Protein is essential for building muscle. Some sources include beans, seeds, nuts, eggs, milks, fish, and poultry. The American College of Sports Medicine recommends that strength-trained and endurance athletes get 0.5 to 0.8 grams of protein per pound of body weight each day. That’s 75 to 120 grams for a 150-pound person. For most people, protein recommendations can be met through food without investing in costly supplements. For example, one cup of plain Greek yogurt contains 20 grams of protein, a 4-ounce chicken breast has 35 grams, one half-cup black beans has 6 grams, and 3 ounces of wild salmon has about 20 grams for total of 81 grams of protein.
Boost Your Effort
If your current program is only two or three weeks old, don’t assume you’ve hit a plateau. It takes time to see results and most fitness experts recommend sticking with it for at least four weeks. How quickly you progress depends on your fitness level and how hard you are working. Increase your effort by adding repetitions and sets or by safely moving through the exercises at a faster pace. After four weeks, consider making more significant changes to your program.
Flexible muscles and joints allow you to move more easily without pain and stiffness. Everything from daily activities to intense workouts are made easier by improving flexibility. Make this important fitness component a priority by taking time to stretch every day. Hold these stretches for at least 20 seconds and perform each two to three times.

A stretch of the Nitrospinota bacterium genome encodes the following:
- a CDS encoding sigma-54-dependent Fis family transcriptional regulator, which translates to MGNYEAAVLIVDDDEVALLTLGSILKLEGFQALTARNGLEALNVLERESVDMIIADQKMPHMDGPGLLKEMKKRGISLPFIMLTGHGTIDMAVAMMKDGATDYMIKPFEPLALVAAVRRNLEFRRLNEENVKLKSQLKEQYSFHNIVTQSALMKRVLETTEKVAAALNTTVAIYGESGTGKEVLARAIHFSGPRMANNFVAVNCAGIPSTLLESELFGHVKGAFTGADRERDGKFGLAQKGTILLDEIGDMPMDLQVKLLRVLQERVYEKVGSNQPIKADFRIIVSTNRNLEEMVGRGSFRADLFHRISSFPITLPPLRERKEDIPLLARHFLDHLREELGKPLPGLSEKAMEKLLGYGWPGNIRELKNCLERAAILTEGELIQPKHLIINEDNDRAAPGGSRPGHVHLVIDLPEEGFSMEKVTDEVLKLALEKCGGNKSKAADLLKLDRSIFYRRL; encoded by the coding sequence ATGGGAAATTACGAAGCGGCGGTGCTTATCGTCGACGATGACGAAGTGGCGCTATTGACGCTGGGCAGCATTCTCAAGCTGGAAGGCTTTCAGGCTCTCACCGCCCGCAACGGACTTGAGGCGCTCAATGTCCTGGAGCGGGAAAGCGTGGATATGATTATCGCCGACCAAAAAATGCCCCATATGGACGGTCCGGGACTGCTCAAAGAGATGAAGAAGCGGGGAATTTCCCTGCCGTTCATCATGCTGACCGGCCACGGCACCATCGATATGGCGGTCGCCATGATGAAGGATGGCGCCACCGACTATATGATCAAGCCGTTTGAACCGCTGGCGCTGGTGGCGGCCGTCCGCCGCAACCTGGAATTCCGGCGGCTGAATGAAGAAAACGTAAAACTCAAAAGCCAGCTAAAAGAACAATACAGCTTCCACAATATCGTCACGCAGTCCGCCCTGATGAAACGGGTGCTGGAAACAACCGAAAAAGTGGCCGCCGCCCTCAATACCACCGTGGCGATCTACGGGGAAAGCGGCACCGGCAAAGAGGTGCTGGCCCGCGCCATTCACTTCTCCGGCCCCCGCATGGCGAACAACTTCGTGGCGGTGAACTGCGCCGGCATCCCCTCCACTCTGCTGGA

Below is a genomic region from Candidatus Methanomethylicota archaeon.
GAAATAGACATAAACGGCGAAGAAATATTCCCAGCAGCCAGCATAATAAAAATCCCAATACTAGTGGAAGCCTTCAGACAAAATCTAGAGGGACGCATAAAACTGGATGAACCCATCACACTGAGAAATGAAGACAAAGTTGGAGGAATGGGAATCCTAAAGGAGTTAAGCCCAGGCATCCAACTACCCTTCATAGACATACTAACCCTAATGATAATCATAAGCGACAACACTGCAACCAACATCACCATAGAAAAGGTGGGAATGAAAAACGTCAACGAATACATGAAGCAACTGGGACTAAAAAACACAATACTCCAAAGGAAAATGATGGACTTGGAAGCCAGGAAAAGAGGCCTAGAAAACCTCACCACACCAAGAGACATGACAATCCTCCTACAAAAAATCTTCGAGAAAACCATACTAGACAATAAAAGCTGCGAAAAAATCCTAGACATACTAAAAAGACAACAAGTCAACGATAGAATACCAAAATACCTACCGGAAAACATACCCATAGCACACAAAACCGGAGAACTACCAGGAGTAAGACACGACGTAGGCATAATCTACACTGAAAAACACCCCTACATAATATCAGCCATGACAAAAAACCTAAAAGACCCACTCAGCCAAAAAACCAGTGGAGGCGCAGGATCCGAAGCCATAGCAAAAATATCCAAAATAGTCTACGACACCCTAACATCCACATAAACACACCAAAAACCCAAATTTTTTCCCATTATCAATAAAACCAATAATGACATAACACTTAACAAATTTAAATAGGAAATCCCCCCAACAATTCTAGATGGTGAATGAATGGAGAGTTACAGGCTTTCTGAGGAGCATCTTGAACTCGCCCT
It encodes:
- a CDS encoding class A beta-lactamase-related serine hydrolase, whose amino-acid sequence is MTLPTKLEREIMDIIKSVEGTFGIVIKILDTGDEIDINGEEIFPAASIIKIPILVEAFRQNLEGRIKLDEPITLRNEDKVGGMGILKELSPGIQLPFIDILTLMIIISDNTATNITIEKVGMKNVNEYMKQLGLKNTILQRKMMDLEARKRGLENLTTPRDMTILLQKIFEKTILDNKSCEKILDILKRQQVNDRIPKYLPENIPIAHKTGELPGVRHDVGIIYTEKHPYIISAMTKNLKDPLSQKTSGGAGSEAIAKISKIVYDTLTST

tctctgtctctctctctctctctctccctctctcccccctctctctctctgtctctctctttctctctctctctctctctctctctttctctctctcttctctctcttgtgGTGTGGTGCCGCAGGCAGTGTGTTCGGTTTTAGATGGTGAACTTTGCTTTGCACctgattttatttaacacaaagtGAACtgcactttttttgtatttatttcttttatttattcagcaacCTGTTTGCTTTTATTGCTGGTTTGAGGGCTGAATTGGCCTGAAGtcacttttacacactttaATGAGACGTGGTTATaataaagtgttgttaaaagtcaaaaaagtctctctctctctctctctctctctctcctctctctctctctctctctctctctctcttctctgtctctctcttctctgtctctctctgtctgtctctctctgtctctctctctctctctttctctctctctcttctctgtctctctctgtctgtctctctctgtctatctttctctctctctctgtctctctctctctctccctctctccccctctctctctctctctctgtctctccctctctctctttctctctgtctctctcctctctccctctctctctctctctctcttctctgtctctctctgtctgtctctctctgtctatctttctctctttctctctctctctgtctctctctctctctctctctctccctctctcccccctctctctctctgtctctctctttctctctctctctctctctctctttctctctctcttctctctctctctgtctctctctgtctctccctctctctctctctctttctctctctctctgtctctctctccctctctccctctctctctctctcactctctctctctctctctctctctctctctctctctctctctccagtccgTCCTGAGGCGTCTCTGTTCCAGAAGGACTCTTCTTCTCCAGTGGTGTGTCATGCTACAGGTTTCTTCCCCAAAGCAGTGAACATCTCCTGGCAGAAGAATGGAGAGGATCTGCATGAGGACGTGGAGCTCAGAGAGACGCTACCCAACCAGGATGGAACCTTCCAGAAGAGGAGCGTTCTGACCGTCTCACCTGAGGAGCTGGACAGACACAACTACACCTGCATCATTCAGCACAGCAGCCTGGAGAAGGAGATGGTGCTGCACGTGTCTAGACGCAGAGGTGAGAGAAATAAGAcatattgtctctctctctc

Full Body Reach and Bend
Stand with your feet hip-width apart. Extend your arms straight overhead. Reach your hands to the sky and hold. Lean towards the right, bending slightly at the waist. Hold the stretch here so that you feel it from your left arm, down your side to your left hip. Return to center, lean to the left and hold again.
Lunging Quadriceps Stretch
Step into a lunge position with right foot forward and your right knee bent at 90 degrees. Slowly lower the left knee towards the floor (your heel should lift off the ground). Hold when you feel a stretch through the front of your left thigh and hip. Repeat on the other side.
Standing Hamstring Stretch
Stand with your feet hip-width apart. Step your right foot about two feet out in front of you. Keep both legs straight and bend forward at the waist. Reach towards your right foot until you feel a stretch in the hamstring of your right leg. Deepen the stretch by lifting your right toes off the ground and bending your left knee as you sit back slightly. Hold the stretch and repeat on the other side.
Chest and Shoulder Stretch
Stand with feet hip-width apart. Reach both arms behind you and clasp your hands behind your lower back. (If you cannot clasp your hands, simply reach both arms back.) Gently raise your arms into the air only to the point where you feel a deep stretch in your chest and hold.
Lying Hip Stretch